The nitrogen cycle in an aquarium.Of primary concern to the aquarist is management of the biological waste produced by an aquarium’s inhabitants. Fish, invertebrates, fungi, and some bacteria excrete nitrogen waste in the form of ammonia (which may convert to ammonium, depending on water chemistry) which must then pass through the nitrogen cycle. Ammonia is also produced through the decomposition of plant and animal matter, including fecal matter and other detritus. Nitrogen waste products become toxic to fish and other aquarium inhabitants at high concentrations.
A well-balanced tank contains organisms that are able to metabolize the waste products of other aquarium residents. The nitrogen waste produced in a tank is metabolized in aquaria by a type of bacteria known as nitrifiers (genus Nitrosomonas). Nitrifying bacteria capture ammonia from the water and metabolize it to produce nitrite. Nitrite is also highly toxic to fish in high concentrations. Another type of bacteria, genus Nitrospira, converts nitrite into nitrate, a less toxic substance to aquarium inhabitants. (Nitrobacter bacteria were previously believed to fill this role, and continue to be found in commercially available products sold as kits to “jump start” the nitrogen cycle in an aquarium. While biologically they could theoretically fill the same niche as Nitrospira, it has recently been found that Nitrobacter are not present in detectable levels in established aquaria, while Nitrospira are plentiful.) This process is known in the aquarium hobby as the nitrogen cycle.
In addition to bacteria, aquatic plants also eliminate nitrogen waste by metabolizing ammonia and nitrate. When plants metabolize nitrogen compounds, they remove nitrogen from the water by using it to build biomass. However, this is only temporary, as the plants release nitrogen back into the water when older leaves die off and decompose.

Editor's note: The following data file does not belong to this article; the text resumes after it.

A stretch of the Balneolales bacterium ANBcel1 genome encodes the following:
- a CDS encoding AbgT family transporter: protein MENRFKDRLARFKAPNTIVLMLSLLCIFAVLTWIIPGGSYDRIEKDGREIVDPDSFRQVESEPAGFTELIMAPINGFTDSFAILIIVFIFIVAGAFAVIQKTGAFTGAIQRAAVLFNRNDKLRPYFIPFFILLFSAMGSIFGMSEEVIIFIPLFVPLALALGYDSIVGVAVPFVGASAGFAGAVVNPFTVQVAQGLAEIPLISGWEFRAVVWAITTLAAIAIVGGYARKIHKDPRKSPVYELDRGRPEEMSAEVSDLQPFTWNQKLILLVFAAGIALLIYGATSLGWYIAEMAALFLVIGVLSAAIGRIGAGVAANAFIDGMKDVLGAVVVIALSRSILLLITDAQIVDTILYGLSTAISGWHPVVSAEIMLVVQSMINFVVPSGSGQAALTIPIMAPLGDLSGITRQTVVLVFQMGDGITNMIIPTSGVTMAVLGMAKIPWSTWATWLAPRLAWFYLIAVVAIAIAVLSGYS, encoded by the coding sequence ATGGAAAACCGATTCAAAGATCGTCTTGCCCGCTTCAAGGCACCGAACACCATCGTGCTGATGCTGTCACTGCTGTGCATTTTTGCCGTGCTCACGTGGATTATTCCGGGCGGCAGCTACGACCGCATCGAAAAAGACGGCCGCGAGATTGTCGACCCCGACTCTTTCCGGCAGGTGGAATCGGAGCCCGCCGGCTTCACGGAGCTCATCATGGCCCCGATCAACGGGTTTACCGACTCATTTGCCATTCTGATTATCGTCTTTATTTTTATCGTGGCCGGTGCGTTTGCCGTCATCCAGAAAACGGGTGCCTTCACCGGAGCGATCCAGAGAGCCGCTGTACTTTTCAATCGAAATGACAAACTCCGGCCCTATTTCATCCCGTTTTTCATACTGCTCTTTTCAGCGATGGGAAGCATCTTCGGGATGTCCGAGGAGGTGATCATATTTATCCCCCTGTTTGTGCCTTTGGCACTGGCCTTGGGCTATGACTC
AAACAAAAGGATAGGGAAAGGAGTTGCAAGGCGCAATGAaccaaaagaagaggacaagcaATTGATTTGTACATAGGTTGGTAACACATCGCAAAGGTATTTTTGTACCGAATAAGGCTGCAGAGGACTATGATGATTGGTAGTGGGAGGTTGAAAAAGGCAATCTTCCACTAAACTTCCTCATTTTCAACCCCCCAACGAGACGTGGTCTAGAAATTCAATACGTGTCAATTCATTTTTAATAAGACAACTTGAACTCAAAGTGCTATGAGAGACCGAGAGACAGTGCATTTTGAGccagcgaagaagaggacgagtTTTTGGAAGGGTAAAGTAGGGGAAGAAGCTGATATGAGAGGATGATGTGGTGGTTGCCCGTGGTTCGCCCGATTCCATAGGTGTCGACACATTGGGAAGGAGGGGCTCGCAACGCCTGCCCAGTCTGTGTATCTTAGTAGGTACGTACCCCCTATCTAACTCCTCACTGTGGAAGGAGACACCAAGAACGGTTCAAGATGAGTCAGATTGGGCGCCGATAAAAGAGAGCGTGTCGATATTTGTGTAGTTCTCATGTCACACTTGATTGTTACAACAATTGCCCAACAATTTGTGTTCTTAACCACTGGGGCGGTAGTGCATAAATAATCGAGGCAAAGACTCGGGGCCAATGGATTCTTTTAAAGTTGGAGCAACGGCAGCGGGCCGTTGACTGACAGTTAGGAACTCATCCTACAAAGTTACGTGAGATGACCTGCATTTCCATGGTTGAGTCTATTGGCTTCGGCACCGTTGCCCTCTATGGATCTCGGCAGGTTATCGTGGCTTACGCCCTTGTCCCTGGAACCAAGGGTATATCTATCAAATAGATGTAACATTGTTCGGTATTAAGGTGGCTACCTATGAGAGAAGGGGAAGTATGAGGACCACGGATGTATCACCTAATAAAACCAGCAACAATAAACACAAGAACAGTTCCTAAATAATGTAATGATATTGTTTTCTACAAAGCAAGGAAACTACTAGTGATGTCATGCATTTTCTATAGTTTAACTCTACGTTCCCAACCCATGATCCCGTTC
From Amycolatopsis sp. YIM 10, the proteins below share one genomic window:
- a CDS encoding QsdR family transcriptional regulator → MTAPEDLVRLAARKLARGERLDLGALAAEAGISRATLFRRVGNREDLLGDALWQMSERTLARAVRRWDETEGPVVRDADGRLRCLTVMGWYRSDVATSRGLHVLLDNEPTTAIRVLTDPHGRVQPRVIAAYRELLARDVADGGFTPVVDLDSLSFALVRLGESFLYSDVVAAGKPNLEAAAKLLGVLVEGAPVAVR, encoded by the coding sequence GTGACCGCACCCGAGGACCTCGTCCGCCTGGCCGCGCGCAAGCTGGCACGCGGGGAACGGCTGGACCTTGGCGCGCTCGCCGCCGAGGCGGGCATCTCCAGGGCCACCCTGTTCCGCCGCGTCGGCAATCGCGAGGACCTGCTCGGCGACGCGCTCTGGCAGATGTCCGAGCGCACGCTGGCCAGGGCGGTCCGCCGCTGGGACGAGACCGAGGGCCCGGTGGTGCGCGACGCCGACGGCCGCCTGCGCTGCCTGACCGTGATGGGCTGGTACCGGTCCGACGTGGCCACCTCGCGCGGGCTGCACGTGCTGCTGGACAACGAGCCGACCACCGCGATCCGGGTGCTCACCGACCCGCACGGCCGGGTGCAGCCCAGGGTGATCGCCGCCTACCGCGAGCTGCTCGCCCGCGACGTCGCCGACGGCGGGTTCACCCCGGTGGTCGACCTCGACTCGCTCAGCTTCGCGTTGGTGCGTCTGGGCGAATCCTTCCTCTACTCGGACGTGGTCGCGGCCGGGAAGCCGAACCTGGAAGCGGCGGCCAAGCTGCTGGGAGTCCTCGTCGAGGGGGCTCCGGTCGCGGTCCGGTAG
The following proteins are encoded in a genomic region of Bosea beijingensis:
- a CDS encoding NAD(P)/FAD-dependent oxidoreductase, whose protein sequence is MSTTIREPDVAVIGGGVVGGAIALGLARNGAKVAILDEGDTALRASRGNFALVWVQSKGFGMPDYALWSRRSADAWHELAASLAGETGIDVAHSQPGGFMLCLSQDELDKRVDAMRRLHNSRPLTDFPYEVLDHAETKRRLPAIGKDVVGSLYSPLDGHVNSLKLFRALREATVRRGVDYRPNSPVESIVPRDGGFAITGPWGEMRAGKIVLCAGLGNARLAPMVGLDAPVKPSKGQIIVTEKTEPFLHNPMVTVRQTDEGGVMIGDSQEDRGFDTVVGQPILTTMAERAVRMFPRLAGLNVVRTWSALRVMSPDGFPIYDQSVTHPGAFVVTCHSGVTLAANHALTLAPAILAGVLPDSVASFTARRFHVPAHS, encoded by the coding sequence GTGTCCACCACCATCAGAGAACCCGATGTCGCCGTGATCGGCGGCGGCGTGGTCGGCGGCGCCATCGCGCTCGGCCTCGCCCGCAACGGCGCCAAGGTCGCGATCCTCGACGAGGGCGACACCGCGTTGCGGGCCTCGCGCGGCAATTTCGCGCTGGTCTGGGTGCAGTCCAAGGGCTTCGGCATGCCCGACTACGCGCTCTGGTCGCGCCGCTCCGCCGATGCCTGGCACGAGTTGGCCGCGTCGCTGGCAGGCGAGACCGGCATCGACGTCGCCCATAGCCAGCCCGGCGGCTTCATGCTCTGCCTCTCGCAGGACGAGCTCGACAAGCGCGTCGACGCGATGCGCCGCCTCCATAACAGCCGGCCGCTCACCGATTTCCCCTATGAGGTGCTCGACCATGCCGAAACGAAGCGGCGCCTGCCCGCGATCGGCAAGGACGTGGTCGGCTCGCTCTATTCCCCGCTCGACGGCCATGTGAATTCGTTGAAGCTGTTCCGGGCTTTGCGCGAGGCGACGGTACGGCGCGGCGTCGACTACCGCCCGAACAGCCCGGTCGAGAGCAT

Although informally called the nitrogen cycle by hobbyists, it is in fact only a portion of a true cycle: nitrogen must be added to the system (usually through food provided to the tank inhabitants), and nitrates accumulate in the water at the end of the process, or become bound in the biomass of plants. This accumulation of nitrates in home aquaria requires the aquarium keeper to remove water that is high in nitrates, or remove plants which have grown from the nitrates.
Aquaria kept by hobbyists often do not have the requisite populations of bacteria needed to detoxify nitrogen waste from tank inhabitants. This problem is most often addressed through two filtration solutions: Activated carbon filters absorb nitrogen compounds and other toxins from the water, while biological filters provide a medium specially designed for colonization by the desired nitrifying bacteria.
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